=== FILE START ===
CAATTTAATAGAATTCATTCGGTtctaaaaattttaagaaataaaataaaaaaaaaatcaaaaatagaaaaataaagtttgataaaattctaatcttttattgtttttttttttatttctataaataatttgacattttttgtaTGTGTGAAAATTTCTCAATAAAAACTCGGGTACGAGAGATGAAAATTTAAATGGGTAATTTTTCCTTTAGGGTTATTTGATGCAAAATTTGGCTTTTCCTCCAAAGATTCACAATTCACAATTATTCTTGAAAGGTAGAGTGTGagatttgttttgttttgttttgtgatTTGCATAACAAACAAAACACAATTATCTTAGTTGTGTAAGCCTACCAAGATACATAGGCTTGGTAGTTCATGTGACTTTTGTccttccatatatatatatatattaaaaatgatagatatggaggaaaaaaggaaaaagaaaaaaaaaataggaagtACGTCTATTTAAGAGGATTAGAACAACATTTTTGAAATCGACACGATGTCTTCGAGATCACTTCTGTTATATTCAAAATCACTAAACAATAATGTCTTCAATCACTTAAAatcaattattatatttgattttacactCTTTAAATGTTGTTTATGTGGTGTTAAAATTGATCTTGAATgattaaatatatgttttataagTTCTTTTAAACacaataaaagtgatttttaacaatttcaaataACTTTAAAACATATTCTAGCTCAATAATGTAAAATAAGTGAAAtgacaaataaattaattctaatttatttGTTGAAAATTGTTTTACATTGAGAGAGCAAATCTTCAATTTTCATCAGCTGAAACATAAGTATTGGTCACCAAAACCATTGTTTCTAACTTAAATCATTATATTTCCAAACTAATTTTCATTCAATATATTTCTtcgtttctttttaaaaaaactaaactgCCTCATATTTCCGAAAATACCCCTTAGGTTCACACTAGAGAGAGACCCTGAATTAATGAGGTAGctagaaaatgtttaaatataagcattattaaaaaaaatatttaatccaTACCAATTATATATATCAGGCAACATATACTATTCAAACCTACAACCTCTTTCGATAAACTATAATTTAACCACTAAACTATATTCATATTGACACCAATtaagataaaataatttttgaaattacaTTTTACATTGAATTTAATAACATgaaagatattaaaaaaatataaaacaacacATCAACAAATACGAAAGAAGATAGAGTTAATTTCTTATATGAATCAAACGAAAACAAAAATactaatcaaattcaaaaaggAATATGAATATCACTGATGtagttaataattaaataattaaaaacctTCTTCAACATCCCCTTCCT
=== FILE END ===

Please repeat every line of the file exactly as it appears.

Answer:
CAATTTAATAGAATTCATTCGGTtctaaaaattttaagaaataaaataaaaaaaaaatcaaaaatagaaaaataaagtttgataaaattctaatcttttattgtttttttttttatttctataaataatttgacattttttgtaTGTGTGAAAATTTCTCAATAAAAACTCGGGTACGAGAGATGAAAATTTAAATGGGTAATTTTTCCTTTAGGGTTATTTGATGCAAAATTTGGCTTTTCCTCCAAAGATTCACAATTCACAATTATTCTTGAAAGGTAGAGTGTGagatttgttttgttttgttttgtgatTTGCATAACAAACAAAACACAATTATCTTAGTTGTGTAAGCCTACCAAGATACATAGGCTTGGTAGTTCATGTGACTTTTGTccttccatatatatatatatattaaaaatgatagatatggaggaaaaaaggaaaaagaaaaaaaaaataggaagtACGTCTATTTAAGAGGATTAGAACAACATTTTTGAAATCGACACGATGTCTTCGAGATCACTTCTGTTATATTCAAAATCACTAAACAATAATGTCTTCAATCACTTAAAatcaattattatatttgattttacactCTTTAAATGTTGTTTATGTGGTGTTAAAATTGATCTTGAATgattaaatatatgttttataagTTCTTTTAAACacaataaaagtgatttttaacaatttcaaataACTTTAAAACATATTCTAGCTCAATAATGTAAAATAAGTGAAAtgacaaataaattaattctaatttatttGTTGAAAATTGTTTTACATTGAGAGAGCAAATCTTCAATTTTCATCAGCTGAAACATAAGTATTGGTCACCAAAACCATTGTTTCTAACTTAAATCATTATATTTCCAAACTAATTTTCATTCAATATATTTCTtcgtttctttttaaaaaaactaaactgCCTCATATTTCCGAAAATACCCCTTAGGTTCACACTAGAGAGAGACCCTGAATTAATGAGGTAGctagaaaatgtttaaatataagcattattaaaaaaaatatttaatccaTACCAATTATATATATCAGGCAACATATACTATTCAAACCTACAACCTCTTTCGATAAACTATAATTTAACCACTAAACTATATTCATATTGACACCAATtaagataaaataatttttgaaattacaTTTTACATTGAATTTAATAACATgaaagatattaaaaaaatataaaacaacacATCAACAAATACGAAAGAAGATAGAGTTAATTTCTTATATGAATCAAACGAAAACAAAAATactaatcaaattcaaaaaggAATATGAATATCACTGATGtagttaataattaaataattaaaaacctTCTTCAACATCCCCTTCCT